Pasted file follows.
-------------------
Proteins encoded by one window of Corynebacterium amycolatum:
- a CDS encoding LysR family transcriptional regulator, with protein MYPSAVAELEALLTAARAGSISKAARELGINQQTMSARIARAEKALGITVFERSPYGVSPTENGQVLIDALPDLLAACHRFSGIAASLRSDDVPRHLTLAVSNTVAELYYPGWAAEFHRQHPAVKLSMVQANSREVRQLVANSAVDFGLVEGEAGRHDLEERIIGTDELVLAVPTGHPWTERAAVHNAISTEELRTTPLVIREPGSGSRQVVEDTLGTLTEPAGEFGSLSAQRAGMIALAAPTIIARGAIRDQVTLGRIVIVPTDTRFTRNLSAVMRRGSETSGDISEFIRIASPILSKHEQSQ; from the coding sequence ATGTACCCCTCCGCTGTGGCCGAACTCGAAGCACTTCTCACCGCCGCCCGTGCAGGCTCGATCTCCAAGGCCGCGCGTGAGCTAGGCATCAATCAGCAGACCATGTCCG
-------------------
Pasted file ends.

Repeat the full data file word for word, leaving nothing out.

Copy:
Proteins encoded by one window of Corynebacterium amycolatum:
- a CDS encoding LysR family transcriptional regulator, with protein MYPSAVAELEALLTAARAGSISKAARELGINQQTMSARIARAEKALGITVFERSPYGVSPTENGQVLIDALPDLLAACHRFSGIAASLRSDDVPRHLTLAVSNTVAELYYPGWAAEFHRQHPAVKLSMVQANSREVRQLVANSAVDFGLVEGEAGRHDLEERIIGTDELVLAVPTGHPWTERAAVHNAISTEELRTTPLVIREPGSGSRQVVEDTLGTLTEPAGEFGSLSAQRAGMIALAAPTIIARGAIRDQVTLGRIVIVPTDTRFTRNLSAVMRRGSETSGDISEFIRIASPILSKHEQSQ; from the coding sequence ATGTACCCCTCCGCTGTGGCCGAACTCGAAGCACTTCTCACCGCCGCCCGTGCAGGCTCGATCTCCAAGGCCGCGCGTGAGCTAGGCATCAATCAGCAGACCATGTCCG